Tomorrow We Sail - The Shadows - Albums - Reviews - Soundblab

Tomorrow We Sail - The Shadows

by Steve Rhodes Rating:8 Release Date:2018-03-02
Tomorrow We Sail - The Shadows
Tomorrow We Sail - The Shadows

It's been three years since Leeds' orchestral-leaning ensemble Tomorrow We Sail released their debut album For Those Who Caught The Sun In Flight, a striking and rather ambitious release that pushed the 80-minute mark, feeling a little bloated, whilst often struggling to get out of first gear. At less than half that length, their sophomore album The Shadows has maintained the band's yearning eclecticism whilst trimming the excesses, to produce a much improved full-length that mines ambient and ethereal soundscapes with impeccable grandeur.

Solemnity is the order of the day from the off as 'Side By Side' showcases emotionally wrenching chords, as a beautiful viola, minor key piano and understated percussion leads the way. Tim Hay's vocals appear, like Gorky's Zygotic Mynci dabbling in their Barafundle phase, rural and medieval, with a hint of prog, especially in the clarity and expressiveness of the words. The lyrics are reassuring “green trumps the grey, that's where we'll rest and feel safe”, with the whole band joining in when the instrumentation retreats, very much like A Silver Mt Zion, with just atmospheric keys and echoed guitar for company before the heavy and forceful chords reappear. A triumphant track than nods to Gregor Samsa and knocks on the door of Yndi Halda, but with more of a rustic, English feel, and one of the strongest openers to an album I've heard in a very long time.

'Home Fires' is more laid-back, though not exactly restful, as a Rhodes piano leads the way and Ella Blake takes the vocal lead, with a classic Folk feel of Sandy Denny meets a restrained Kate Bush. Feeling akin to a slowed-down Mogwai, but with added introspection and a more natural construction, it is a enchanting track, that offers a different angle, even if it doesn't quite build on the momentum of the glorious opener.

The title track instantly shares DNA with fellow Leeds' natives ILikeTrains in atmosphere and cohesiveness. The oceans of delay on guitars and the combination of the drums and glockenspiel hints at Sigur Ros, as Ella's vocal appears, more delicate than previous, with the whole ensemble nodding towards a stripped-down Chasms. A lovely descending chord pattern is cemented at the heart of the song, resulting in a hypnotic track that buries deep into your senses.

The sanguine 'Winifred' is a unhurried track as Tim and Ella combine on vocals backed simply by a sombre piano at the pace and tone of a ticking grandfather clock. A nice stopgap that whilst won't break down barriers shows how minimalism can be just as important as full-on instrumentation.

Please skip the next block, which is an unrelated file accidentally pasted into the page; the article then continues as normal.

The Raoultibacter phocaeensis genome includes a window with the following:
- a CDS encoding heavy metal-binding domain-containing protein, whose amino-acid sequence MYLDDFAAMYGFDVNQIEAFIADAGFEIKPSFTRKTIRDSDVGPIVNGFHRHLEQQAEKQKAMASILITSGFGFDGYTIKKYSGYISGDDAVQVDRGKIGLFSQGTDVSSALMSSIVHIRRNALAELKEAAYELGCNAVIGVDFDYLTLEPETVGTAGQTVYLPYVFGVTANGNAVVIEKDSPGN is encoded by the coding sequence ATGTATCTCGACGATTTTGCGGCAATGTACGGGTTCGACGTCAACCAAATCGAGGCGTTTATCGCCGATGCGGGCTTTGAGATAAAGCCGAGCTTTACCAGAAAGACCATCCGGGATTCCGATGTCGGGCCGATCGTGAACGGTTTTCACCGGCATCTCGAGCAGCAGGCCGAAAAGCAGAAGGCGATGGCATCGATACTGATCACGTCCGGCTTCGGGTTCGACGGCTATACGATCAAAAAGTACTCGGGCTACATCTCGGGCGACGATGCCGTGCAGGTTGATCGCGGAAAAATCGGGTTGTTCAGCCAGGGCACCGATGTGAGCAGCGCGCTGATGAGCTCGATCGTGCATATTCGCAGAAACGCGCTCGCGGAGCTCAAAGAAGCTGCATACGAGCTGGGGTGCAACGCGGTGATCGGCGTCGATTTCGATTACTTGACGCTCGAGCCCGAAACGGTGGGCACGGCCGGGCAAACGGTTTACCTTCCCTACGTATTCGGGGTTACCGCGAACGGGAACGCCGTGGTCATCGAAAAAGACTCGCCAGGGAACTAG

An eerie and ominous atmosphere greets 'The Ghost of John Maynard Keynes' as droning and creaking background noises and atonal melodies demand the listener's attention. Tim's bellowing vocal appears, not a million miles from Jamie Sutherland from Broken Records, before jolting chords and heavy percussion enter the fray. Lyrics such as “the scapegoat changes but the story stays the same” are fairly politically charged, which is perhaps unsurprising given the song's title.

'To Sleep' is more tender, with a sampled decayed vocal haunting the track at irregular moments and nice buried guitar notes for company, allowing Ella's vocal to flourish, with just a piano as the main support. Angela Chan's viola adds further depth as Ella's vocals feel more heartfelt than anywhere else on the track, producing an emotional track that remains uplifting throughout

Droning strings are joined by keys on closing number 'The Golden Elevator', which along with the album opener is the highlight of the record. Melancholic as always but with a more natural feel, Tim's vocals are less forced and benefit the track immensely, especially when they almost break into a higher range, and are even stronger when complemented by Ella's exquisite backing. The song builds up patiently, without drifting into predictable crescendo, with nice regular changes of tempo and direction throughout. Only at the very end is the full instrumentation unleashed and that is a temporary moment that doesn't drown or dominate the track.

Building on their promising beginnings Tomorrow We Sail have refined their approach and have more than surpassed themselves in producing an achingly beautiful record full of bewitching melodies. The perfect accompaniment to cold, darkened evenings, as the light descends below the horizon.

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